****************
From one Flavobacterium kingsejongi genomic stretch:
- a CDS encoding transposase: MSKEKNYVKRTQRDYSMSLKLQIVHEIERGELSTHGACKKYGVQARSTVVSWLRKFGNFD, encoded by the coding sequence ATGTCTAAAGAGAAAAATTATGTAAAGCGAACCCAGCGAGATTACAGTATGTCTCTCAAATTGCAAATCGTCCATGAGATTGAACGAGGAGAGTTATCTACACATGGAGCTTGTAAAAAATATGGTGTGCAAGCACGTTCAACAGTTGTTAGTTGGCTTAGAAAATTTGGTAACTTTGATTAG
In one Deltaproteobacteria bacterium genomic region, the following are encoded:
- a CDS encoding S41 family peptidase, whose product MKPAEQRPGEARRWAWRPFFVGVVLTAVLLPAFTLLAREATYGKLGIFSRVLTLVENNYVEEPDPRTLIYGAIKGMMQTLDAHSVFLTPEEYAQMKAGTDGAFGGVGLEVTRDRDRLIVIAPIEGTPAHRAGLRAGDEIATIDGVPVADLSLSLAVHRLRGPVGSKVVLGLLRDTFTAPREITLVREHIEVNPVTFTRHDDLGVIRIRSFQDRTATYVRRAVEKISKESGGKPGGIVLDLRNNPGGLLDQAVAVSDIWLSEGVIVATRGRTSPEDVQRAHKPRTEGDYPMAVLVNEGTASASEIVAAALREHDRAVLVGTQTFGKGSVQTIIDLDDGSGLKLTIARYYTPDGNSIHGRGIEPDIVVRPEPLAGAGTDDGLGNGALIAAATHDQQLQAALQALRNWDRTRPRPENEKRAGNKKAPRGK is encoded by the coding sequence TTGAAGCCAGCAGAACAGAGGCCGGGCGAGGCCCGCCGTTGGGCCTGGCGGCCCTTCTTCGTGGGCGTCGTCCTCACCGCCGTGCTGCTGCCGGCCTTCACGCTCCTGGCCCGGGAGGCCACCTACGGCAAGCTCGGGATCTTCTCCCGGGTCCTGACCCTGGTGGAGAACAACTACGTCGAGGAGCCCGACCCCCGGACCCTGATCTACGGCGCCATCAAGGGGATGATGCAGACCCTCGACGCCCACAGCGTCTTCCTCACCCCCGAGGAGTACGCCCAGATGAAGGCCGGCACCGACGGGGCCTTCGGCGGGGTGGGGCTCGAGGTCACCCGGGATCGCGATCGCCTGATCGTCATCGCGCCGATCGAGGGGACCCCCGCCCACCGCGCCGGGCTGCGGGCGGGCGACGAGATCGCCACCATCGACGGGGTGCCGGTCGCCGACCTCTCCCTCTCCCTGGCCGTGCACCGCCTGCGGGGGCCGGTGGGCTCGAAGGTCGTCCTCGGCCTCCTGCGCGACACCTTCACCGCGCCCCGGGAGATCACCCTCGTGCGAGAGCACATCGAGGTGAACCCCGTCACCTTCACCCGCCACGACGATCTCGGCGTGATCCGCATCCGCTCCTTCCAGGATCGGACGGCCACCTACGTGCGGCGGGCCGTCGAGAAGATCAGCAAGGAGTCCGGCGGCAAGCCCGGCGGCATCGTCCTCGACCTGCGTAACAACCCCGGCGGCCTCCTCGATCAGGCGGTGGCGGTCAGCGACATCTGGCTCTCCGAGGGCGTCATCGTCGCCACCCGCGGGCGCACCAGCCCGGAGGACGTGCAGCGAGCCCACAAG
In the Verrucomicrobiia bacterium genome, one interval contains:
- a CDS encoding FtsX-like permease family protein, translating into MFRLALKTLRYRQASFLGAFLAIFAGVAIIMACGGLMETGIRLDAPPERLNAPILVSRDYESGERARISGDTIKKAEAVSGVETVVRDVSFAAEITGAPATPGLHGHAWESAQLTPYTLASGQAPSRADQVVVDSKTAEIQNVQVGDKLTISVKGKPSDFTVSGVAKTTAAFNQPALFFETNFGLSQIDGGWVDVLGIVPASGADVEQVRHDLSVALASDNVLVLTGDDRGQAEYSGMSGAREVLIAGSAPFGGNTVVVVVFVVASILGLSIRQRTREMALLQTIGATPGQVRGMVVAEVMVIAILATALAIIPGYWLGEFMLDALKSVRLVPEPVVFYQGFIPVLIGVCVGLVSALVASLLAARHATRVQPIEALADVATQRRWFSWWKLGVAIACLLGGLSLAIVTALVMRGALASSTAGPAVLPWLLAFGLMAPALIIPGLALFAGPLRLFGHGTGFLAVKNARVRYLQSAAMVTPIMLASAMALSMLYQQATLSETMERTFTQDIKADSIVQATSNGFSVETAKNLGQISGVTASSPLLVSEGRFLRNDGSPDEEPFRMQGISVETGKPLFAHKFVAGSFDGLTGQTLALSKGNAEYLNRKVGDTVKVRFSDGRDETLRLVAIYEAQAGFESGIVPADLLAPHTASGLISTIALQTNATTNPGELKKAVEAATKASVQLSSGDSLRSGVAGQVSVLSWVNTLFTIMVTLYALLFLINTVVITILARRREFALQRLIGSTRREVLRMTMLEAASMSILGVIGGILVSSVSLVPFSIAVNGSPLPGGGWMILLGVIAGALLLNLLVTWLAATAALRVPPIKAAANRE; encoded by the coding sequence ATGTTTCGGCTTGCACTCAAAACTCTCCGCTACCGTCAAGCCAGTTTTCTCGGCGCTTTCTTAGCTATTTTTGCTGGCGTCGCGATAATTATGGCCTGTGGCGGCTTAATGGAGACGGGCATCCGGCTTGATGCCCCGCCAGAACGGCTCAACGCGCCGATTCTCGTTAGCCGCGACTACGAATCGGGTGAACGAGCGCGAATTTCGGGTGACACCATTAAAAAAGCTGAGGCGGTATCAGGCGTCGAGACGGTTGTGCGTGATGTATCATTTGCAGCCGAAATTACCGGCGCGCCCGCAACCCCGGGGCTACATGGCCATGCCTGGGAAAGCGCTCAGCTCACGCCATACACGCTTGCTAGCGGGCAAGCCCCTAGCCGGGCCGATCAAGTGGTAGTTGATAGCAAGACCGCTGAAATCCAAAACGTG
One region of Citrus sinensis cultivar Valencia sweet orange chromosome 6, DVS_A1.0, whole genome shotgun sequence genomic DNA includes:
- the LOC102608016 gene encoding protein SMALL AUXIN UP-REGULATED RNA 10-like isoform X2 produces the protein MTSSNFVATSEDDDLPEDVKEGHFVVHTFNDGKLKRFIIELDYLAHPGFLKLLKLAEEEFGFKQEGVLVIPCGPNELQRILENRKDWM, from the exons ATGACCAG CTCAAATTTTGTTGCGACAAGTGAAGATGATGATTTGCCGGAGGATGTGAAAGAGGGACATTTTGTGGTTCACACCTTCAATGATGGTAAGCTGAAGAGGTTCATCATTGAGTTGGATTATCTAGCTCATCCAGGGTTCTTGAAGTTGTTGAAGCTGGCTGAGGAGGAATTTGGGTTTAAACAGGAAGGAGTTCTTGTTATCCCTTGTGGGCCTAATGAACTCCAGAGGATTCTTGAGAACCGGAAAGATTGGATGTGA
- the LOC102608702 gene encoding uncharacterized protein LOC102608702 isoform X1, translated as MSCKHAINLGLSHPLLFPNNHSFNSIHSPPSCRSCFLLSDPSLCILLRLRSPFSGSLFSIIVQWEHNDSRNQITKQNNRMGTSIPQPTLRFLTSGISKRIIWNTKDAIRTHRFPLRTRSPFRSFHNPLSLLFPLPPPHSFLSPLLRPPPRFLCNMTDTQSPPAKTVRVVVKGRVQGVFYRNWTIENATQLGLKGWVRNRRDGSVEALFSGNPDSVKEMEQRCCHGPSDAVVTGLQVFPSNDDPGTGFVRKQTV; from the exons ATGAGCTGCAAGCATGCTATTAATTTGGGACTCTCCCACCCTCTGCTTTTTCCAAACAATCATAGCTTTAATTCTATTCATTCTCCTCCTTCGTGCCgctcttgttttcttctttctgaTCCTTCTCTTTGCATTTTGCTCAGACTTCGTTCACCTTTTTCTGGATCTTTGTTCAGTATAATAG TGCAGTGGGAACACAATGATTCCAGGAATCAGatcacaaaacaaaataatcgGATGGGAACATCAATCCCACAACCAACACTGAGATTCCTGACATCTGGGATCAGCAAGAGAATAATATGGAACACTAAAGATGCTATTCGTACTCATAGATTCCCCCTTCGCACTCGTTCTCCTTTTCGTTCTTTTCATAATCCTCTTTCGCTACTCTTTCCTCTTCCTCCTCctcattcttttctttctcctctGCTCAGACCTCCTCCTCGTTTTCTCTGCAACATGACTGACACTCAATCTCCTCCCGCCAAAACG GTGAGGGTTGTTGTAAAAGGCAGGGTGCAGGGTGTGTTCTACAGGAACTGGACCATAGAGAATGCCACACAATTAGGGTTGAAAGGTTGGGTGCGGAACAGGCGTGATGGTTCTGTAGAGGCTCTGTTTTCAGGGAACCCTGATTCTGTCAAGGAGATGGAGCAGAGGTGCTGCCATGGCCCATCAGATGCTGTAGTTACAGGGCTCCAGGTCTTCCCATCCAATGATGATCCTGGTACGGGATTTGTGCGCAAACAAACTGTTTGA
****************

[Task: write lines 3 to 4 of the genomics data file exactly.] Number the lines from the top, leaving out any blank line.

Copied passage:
In one Deltaproteobacteria bacterium genomic region, the following are encoded:
- a CDS encoding S41 family peptidase, whose product MKPAEQRPGEARRWAWRPFFVGVVLTAVLLPAFTLLAREATYGKLGIFSRVLTLVENNYVEEPDPRTLIYGAIKGMMQTLDAHSVFLTPEEYAQMKAGTDGAFGGVGLEVTRDRDRLIVIAPIEGTPAHRAGLRAGDEIATIDGVPVADLSLSLAVHRLRGPVGSKVVLGLLRDTFTAPREITLVREHIEVNPVTFTRHDDLGVIRIRSFQDRTATYVRRAVEKISKESGGKPGGIVLDLRNNPGGLLDQAVAVSDIWLSEGVIVATRGRTSPEDVQRAHKPRTEGDYPMAVLVNEGTASASEIVAAALREHDRAVLVGTQTFGKGSVQTIIDLDDGSGLKLTIARYYTPDGNSIHGRGIEPDIVVRPEPLAGAGTDDGLGNGALIAAATHDQQLQAALQALRNWDRTRPRPENEKRAGNKKAPRGK is encoded by the coding sequence TTGAAGCCAGCAGAACAGAGGCCGGGCGAGGCCCGCCGTTGGGCCTGGCGGCCCTTCTTCGTGGGCGTCGTCCTCACCGCCGTGCTGCTGCCGGCCTTCACGCTCCTGGCCCGGGAGGCCACCTACGGCAAGCTCGGGATCTTCTCCCGGGTCCTGACCCTGGTGGAGAACAACTACGTCGAGGAGCCCGACCCCCGGACCCTGATCTACGGCGCCATCAAGGGGATGATGCAGACCCTCGACGCCCACAGCGTCTTCCTCACCCCCGAGGAGTACGCCCAGATGAAGGCCGGCACCGACGGGGCCTTCGGCGGGGTGGGGCTCGAGGTCACCCGGGATCGCGATCGCCTGATCGTCATCGCGCCGATCGAGGGGACCCCCGCCCACCGCGCCGGGCTGCGGGCGGGCGACGAGATCGCCACCATCGACGGGGTGCCGGTCGCCGACCTCTCCCTCTCCCTGGCCGTGCACCGCCTGCGGGGGCCGGTGGGCTCGAAGGTCGTCCTCGGCCTCCTGCGCGACACCTTCACCGCGCCCCGGGAGATCACCCTCGTGCGAGAGCACATCGAGGTGAACCCCGTCACCTTCACCCGCCACGACGATCTCGGCGTGATCCGCATCCGCTCCTTCCAGGATCGGACGGCCACCTACGTGCGGCGGGCCGTCGAGAAGATCAGCAAGGAGTCCGGCGGCAAGCCCGGCGGCATCGTCCTCGACCTGCGTAACAACCCCGGCGGCCTCCTCGATCAGGCGGTGGCGGTCAGCGACATCTGGCTCTCCGAGGGCGTCATCGTCGCCACCCGCGGGCGCACCAGCCCGGAGGACGTGCAGCGAGCCCACAAG